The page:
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 Alice Halicka  (1895 - 1975)

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Lived/Active: Poland/France      Known for: cubist painting, collage and fabric design

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Ad Code: 3
AskART Artist
from Auction House Records.
Composition cubiste au violon et partition
Artwork images are copyright of the artist or assignee
Biography from Papillon Gallery:
Please note: Artists not classified as American in our database may have limited biographical data compared to the extensive information about American artists.

Alice Halicka was born December 20, 1895 in Krakow, Poland.  She was born to a wealthy family, and after her mother’s death, was raised predominantly by her grandparents in Tyrol.

Following her formative education, she moved to Munich to study painting under Hungarian artist Simon Hollosy.  She studied in the ateliers of Leon Wyczolkowski and Jozef Pankiewcz as well.  In May of 1912, Halicka moved to Paris where she continued her studies at l’Académie Ranson under Sérusier and Maurice Denis.  During this time she also met renowned Cubist painter and future husband Louis Marcoussis.

She and her husband befriended many artists and writers who were instrumental in the early movements of Parisian society and culture including Braque, Gris, Dufy, André Salmon and Appolinaire who subsequently reviewed Halicka’s work in Soirées de Paris.

Halicka exhibited at the Salon des Indépendants and began to work under the influence of Zborowski, who was a strong proponent of Cubism.  He began to represent her work, though her husband strongly discouraged it.  As a result Halicka destroyed much of her cubist work and, in 1919 focused on collage and fabric design.  In 1920, she exhibited at the Salon des Indépendants, Salon d’Automne, Salon des Tuileries and the Salon Surindépendants.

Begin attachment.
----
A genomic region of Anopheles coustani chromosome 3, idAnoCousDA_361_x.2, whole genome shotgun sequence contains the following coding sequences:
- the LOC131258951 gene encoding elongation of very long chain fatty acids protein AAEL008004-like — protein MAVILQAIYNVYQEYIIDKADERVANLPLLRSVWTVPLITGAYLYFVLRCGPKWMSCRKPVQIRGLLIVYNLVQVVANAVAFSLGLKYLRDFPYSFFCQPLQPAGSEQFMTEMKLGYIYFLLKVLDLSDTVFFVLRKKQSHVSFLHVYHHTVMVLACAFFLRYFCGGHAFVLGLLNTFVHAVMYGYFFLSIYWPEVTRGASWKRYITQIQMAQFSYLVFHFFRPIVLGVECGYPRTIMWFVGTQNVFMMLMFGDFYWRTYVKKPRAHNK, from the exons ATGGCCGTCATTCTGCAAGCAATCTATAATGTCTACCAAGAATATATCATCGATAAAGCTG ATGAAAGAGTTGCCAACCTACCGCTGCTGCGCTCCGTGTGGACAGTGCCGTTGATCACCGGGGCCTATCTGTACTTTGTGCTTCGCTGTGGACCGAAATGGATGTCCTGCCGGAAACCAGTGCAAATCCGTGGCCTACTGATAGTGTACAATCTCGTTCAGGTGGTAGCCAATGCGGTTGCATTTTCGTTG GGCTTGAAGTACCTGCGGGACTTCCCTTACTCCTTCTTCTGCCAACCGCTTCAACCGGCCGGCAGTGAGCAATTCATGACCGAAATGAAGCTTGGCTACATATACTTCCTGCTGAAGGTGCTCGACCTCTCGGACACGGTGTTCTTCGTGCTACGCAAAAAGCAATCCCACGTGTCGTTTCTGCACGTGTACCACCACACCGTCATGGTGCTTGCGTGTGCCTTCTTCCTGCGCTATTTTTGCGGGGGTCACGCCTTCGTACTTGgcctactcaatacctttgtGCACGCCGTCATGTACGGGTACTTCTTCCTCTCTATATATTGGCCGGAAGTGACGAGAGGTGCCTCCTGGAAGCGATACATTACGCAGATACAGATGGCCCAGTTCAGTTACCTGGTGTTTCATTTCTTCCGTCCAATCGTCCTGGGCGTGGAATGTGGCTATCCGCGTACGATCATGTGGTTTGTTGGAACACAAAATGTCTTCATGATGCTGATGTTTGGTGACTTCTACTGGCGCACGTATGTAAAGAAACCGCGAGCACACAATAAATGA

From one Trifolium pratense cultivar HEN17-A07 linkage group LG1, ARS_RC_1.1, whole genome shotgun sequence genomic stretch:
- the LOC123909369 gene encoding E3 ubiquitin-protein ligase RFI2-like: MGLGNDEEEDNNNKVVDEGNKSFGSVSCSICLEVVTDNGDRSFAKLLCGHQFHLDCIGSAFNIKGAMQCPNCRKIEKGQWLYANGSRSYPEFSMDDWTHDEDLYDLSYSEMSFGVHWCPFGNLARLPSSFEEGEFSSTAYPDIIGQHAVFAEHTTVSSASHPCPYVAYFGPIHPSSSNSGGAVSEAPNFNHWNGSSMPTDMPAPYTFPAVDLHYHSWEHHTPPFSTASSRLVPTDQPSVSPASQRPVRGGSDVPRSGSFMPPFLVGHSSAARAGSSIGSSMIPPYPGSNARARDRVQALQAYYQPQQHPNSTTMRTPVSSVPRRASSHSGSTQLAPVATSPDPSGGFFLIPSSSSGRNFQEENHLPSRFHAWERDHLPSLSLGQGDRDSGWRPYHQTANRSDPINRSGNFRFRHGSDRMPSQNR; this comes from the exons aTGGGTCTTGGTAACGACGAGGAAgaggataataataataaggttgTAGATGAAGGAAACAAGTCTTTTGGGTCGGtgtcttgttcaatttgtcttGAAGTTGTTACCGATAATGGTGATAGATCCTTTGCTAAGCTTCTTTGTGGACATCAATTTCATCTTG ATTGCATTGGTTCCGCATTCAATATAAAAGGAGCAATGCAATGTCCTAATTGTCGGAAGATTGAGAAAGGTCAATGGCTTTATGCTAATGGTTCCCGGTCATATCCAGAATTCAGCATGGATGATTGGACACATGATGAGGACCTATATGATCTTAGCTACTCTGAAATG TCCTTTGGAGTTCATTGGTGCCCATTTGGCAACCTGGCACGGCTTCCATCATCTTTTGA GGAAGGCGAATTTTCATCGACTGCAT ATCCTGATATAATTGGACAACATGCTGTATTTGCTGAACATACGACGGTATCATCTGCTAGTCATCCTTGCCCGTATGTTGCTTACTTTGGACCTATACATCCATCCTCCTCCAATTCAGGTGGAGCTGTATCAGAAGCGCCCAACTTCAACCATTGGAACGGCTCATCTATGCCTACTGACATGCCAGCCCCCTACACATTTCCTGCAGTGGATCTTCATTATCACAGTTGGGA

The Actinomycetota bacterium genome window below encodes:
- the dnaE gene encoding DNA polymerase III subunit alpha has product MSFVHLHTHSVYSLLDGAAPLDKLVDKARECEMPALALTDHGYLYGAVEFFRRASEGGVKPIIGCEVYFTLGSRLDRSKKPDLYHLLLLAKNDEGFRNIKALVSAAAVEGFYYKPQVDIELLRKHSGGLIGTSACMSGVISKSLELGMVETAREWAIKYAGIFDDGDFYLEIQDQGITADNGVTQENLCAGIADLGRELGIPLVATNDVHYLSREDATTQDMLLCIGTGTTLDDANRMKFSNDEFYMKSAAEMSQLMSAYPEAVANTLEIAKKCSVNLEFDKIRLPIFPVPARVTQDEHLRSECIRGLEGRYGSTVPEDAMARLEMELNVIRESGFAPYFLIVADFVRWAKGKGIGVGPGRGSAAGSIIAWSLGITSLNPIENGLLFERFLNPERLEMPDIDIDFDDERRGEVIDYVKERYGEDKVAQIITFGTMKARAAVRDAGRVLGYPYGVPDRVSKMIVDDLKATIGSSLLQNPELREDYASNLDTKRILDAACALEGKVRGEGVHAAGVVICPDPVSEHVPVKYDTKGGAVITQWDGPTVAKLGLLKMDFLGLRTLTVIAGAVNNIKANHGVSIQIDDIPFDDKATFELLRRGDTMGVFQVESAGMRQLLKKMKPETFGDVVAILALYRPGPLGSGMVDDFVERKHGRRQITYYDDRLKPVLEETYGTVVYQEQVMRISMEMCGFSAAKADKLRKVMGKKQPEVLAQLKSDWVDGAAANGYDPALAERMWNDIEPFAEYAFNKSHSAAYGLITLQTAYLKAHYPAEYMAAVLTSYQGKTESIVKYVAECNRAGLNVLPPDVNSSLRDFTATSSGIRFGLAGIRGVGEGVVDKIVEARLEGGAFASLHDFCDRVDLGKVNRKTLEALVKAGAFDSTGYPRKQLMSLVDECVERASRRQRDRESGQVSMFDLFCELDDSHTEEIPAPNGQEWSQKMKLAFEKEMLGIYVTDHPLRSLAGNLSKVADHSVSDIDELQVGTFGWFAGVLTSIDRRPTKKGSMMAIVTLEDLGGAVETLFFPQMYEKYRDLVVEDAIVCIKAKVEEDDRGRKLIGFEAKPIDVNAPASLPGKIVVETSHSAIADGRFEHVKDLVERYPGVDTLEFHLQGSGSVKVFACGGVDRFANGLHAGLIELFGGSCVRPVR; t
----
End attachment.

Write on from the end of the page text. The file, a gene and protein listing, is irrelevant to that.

In Paris in 1922 Galerie-Bernheim Jeune presented exhibition of a group of significant modern artists including Henri Matisse, Alice Halicka, Auguste Herbin, Pierre Hode, Marie Laurencin, Henri Lebasque, Fernand Leger, and Moise Kisling.

Galerie Druet held a successful exhibition of her work in 1924 and she went on to exhibit at the Galerie Georges Petit in Paris (1930, 1931), Leicester Gallery in London (1934) and M. Harriman Gallery and Galerie Levy in New York (1936, 1937).

Other exhibitions include Art Polanais, Société Nationale des Beaux-Arts, Musée du Grand Palais, 1921; the International Exhibition of Modern Art, Brooklyn Museum, 1927; Galerie Bonjean, Paris,1931; From Impressionism to Abstracton : 13 Women Painters, AWA Club House, New York, 1934; Les Dames de Montmarte, Musée de Montmarte, Paris, 1966; Les Cubistes, Musée d’Art Moderne, Paris, 1973; The Circle of Montparnasse Jewish Artistes in Paris 1905-1945, Jewish Museum, Mew York, 1985. Halicka also exhibited frequently with the esteemed Bernheim and Berthe Weill galleries.

In 1925 Halicka illustrated Enfantines by Valery Larbaud and Les Enfants du Ghetto by Israel Zangwill.  She also created set designs for several ballets while in the United States, one of which was performed at the Metropolitan Opera New York and Covent Garden, London.

Halicka spent the duration of World War II in France, and in 1946 she published a book of memoirs, Hier.  She continued to exhibit her work in France and travel abroad in the 1950’s and 1960’s.

Halicka’s works are held by the Barnes Foundation and in the collection of M. Kapferer, Chevalier, Reinhardt, Bernard, Bloch and Lederlin.  Her biography has been written in Peintures Juifs à Paris by Nadine Nieszawer, Marie Boyé and Paul Fogel, L’École de Paris published by the Paris Museum of Modern Art and Modern French Painters by Maurice Raynal.  In 2002 the Musée du Montparnasse held an exhibition, Elles de Montparnasse, in which Halicka’s work and biography were included.

Alice Halicka died in Paris in 1975.

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